MINNEAPOLIS, MN – June 22, 2020 – According to an online news story published on cbslocal.com, the U.S. Food and Drug Administration (FDA) announced a safety recall for two popular children’s cough medicines. The medicines are being recalled due to an increased risk for accidental overdose. The FDA reports GSK Consumer Healthcare is recalling one lot of Children’s Dimetapp® Cold and Cough, and two lots of Children’s Robitussin® Honey Cough and Chest Congestion D.M. due to a defect in the dosing cups. The dosing cups are missing a few of the measurement markings, which may cause an accidental overdose.
According to a statement by GSK Consumer Healthcare, there is a risk of accidental overdose if someone is dispensing the medicine, and they do not see the disparities within the measurement graduations imprinted on the dosing cups, which indicate the amount of medicine to be administered to the child.
The FDA states the recalled batches were distributed throughout the United States between February 5, 2020, and June 3, 2020. The lots that have been recalled include:
- Children’s Robitussin Honey Cough and Chest Congestion D.M., Lot 02177, 4 ounces, with an expiration date of January 2022.
- Children’s Robitussin Honey Cough and Chest Congestion D.M., Lot 02178, 4 ounces, with an expiration date of January 2022.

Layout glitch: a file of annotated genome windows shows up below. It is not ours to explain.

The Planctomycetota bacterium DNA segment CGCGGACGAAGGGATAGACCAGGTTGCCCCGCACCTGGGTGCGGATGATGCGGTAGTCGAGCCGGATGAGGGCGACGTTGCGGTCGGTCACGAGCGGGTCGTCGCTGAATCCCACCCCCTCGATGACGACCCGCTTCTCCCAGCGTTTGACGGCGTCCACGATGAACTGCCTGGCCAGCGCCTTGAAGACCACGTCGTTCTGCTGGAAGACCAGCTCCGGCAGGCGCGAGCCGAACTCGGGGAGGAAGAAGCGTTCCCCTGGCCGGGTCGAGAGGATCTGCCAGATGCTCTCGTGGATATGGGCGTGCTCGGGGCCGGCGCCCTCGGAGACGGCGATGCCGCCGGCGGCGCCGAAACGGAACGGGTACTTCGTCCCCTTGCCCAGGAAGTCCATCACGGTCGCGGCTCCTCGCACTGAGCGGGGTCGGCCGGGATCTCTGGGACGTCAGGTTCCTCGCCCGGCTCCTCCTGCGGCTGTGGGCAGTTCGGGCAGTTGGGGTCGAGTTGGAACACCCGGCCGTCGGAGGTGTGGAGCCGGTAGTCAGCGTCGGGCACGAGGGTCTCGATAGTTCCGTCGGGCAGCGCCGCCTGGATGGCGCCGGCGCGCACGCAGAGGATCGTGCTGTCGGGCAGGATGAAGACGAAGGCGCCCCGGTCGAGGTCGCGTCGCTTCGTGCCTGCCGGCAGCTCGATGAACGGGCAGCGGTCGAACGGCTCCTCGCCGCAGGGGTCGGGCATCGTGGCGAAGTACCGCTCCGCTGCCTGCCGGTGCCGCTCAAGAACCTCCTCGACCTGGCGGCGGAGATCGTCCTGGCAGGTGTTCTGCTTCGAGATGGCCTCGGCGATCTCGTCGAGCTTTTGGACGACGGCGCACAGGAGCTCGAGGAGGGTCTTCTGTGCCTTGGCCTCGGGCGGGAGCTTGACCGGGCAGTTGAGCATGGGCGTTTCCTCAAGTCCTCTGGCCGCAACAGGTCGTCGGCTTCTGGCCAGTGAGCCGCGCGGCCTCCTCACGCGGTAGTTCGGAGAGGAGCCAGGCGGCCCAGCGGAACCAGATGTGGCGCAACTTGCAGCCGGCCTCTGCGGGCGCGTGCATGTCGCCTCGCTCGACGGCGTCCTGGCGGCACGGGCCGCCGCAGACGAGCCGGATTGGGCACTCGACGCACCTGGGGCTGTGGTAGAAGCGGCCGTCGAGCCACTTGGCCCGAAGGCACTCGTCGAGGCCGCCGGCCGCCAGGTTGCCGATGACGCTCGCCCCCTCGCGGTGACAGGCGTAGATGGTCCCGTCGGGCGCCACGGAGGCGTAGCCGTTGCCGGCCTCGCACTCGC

- Children’s Dimetapp Cold and Cough, Lot CL8292, 8 ounces, with an expiration date of September 2021.
According to the FDA’s news release, GSK discovered the dosing cups for the Children’s Robitussin Honey medicine were missing the 5 mL and 10 mL measurement marks. Also, the 10 mL graduation marks on the Children’s Dimetapp medicine dosing cups are missing. According to the press release, both products only have the 20 mL measurement marks.
Overdose symptoms of either product include: brain stimulation causing increase in energy, impaired coordination, elevated in blood pressure, elevated heart rate, respiration difficulties, dizziness or drowsiness, slowed heart rate, a lack of energy and enthusiasm, psychotic behavior, severe fainting, seizure, restlessness, decreased respiration, vomiting, nausea, constipation, diarrhea, visual and hearing hallucinations, abdominal pain, and urinary retention.
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